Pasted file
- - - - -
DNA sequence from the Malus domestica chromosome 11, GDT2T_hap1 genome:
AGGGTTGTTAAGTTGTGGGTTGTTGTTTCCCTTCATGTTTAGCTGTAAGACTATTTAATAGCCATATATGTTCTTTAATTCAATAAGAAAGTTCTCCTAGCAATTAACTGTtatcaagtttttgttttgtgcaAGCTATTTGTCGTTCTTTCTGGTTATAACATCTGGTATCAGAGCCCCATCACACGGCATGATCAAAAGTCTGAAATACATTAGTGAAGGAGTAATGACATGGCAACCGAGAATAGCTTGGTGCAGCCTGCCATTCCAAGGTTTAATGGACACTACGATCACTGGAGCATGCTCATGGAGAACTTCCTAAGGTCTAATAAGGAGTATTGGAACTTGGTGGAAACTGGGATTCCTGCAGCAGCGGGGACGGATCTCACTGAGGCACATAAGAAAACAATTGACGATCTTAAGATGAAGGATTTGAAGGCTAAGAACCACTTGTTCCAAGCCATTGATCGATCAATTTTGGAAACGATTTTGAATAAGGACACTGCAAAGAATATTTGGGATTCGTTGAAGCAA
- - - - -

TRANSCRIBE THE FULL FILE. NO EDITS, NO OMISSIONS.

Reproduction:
DNA sequence from the Malus domestica chromosome 11, GDT2T_hap1 genome:
AGGGTTGTTAAGTTGTGGGTTGTTGTTTCCCTTCATGTTTAGCTGTAAGACTATTTAATAGCCATATATGTTCTTTAATTCAATAAGAAAGTTCTCCTAGCAATTAACTGTtatcaagtttttgttttgtgcaAGCTATTTGTCGTTCTTTCTGGTTATAACATCTGGTATCAGAGCCCCATCACACGGCATGATCAAAAGTCTGAAATACATTAGTGAAGGAGTAATGACATGGCAACCGAGAATAGCTTGGTGCAGCCTGCCATTCCAAGGTTTAATGGACACTACGATCACTGGAGCATGCTCATGGAGAACTTCCTAAGGTCTAATAAGGAGTATTGGAACTTGGTGGAAACTGGGATTCCTGCAGCAGCGGGGACGGATCTCACTGAGGCACATAAGAAAACAATTGACGATCTTAAGATGAAGGATTTGAAGGCTAAGAACCACTTGTTCCAAGCCATTGATCGATCAATTTTGGAAACGATTTTGAATAAGGACACTGCAAAGAATATTTGGGATTCGTTGAAGCAA